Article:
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Thread: College physics!!

  1. #1 College physics!! 
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    A motorcycle stuntman is planning to jump from one side of a canyon to the other. The side he is jumping from is 200 meters above the canyon floor. While the side he'll be landing on is 190 meters above the canyon floor. If he takes off at an angle of 30 degrees with a speed of 25 m/s, what is the widest gap he can safely jump across?
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  2. #2  
    mvb
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    What are the algebraic equations giving the vertical and horizontal components of the motion of a stuntman in free fall? List your known and unknown quantities. What do you have to eliminate from these equations to get the result you want?

    You might want to think a bit about where you want to put the origin of your coordinate system to make the equations as simple as possible.
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  3. #3  
    Junior Member tcrosa27's Avatar
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    This is a fun problem so I asked my physics teacher how to solve it. She said the we learn the formulas to do it in junior year (I'm sophomore) and she also said that you also need to know the mass of the motorcycle+stuntman so you can calculate the forward and downward force (or something like that).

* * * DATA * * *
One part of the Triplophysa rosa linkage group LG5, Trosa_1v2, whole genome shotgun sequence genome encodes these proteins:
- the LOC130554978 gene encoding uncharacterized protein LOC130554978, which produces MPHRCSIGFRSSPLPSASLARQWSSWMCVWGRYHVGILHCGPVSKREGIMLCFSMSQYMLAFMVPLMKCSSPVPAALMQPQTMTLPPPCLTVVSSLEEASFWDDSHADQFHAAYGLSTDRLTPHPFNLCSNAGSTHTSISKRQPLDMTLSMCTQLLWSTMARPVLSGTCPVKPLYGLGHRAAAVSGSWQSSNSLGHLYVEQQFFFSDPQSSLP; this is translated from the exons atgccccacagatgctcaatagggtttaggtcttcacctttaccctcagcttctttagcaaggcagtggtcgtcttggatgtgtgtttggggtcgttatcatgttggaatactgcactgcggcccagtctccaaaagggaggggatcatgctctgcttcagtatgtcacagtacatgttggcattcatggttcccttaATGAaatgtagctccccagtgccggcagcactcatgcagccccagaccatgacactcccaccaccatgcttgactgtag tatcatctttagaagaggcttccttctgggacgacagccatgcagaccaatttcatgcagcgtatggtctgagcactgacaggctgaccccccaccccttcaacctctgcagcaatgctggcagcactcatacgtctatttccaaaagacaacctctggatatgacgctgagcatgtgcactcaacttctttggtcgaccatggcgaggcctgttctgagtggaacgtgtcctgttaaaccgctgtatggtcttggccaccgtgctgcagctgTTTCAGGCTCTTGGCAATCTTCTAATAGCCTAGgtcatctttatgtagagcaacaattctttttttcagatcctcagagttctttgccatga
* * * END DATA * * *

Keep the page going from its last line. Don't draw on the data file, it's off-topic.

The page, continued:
Saad Khan likes this.
    Science is the belief in the ignorance of experts.
    Richard Feynman
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  4. #4  
    mvb
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    If you ignore air resistance, you can get an approximate answer without having the mass of the cyclist. The result is close enough to see what is going on, although you wouldn't want to use it to plan a jump! The main reason I can see for postponing it a year is that calculus is required to prove the formula for the vertical component of the motion. You can find the equations under projectile motion in your book, or if you get the formulas for the vertical and horizontal velocities and accelerations yourself, I can give you the results for x(t) and y(t) so that you can finish the problem. Good luck if you want to try it now.

    ilovephysics & ihopeyoudotoo
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